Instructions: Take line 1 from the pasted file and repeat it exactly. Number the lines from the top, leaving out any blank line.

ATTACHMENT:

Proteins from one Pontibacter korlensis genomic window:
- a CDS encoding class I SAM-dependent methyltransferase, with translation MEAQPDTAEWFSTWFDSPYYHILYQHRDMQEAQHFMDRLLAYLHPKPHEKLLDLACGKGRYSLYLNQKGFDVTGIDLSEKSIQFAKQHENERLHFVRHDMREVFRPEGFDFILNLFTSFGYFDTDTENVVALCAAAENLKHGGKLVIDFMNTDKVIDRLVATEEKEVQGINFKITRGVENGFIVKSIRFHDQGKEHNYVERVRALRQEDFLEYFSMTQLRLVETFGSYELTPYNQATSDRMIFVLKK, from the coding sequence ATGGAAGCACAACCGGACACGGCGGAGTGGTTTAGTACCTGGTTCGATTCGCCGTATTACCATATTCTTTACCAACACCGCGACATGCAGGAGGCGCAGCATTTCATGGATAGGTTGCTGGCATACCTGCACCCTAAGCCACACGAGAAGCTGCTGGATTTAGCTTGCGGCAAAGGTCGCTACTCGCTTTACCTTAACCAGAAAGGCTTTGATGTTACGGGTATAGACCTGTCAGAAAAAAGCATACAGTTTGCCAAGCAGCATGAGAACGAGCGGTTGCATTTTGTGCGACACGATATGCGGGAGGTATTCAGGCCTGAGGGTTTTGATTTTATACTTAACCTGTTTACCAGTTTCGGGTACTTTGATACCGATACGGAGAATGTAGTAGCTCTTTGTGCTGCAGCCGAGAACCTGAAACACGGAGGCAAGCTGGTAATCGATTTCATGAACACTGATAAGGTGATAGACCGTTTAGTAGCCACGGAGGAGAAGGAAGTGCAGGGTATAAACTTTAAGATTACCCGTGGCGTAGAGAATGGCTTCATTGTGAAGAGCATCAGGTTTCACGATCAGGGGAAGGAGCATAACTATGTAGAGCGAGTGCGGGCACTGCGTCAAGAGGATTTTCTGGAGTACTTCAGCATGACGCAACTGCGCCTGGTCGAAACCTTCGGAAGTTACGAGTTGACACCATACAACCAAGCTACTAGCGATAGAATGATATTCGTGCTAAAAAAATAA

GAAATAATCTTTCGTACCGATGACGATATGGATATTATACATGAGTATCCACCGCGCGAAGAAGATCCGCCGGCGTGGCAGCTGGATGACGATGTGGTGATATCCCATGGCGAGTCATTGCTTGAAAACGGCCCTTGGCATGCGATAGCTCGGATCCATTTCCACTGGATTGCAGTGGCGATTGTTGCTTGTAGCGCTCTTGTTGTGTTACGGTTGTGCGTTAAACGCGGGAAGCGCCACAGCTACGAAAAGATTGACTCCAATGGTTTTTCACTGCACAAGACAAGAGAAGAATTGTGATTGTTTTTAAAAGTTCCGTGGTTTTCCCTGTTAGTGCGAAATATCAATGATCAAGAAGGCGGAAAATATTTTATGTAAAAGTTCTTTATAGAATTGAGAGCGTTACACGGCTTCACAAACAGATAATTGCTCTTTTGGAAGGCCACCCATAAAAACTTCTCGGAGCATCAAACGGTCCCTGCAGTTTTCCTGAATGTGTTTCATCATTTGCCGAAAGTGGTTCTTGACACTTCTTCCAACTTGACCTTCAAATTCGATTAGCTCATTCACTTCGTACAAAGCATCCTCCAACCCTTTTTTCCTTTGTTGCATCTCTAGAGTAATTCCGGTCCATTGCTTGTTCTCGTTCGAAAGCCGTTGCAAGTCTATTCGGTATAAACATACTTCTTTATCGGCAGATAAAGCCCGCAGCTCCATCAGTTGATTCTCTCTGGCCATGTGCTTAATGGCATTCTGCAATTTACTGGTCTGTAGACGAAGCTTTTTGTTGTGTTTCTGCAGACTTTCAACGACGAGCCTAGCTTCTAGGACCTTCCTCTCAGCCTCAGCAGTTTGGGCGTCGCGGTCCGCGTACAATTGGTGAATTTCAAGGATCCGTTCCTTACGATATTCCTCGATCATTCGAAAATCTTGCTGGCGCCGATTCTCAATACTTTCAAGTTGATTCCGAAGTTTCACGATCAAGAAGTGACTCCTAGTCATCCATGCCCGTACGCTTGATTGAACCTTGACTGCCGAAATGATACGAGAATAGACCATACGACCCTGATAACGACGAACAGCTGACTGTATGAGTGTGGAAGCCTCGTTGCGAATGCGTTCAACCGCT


Proteins from one Pontibacter korlensis genomic window: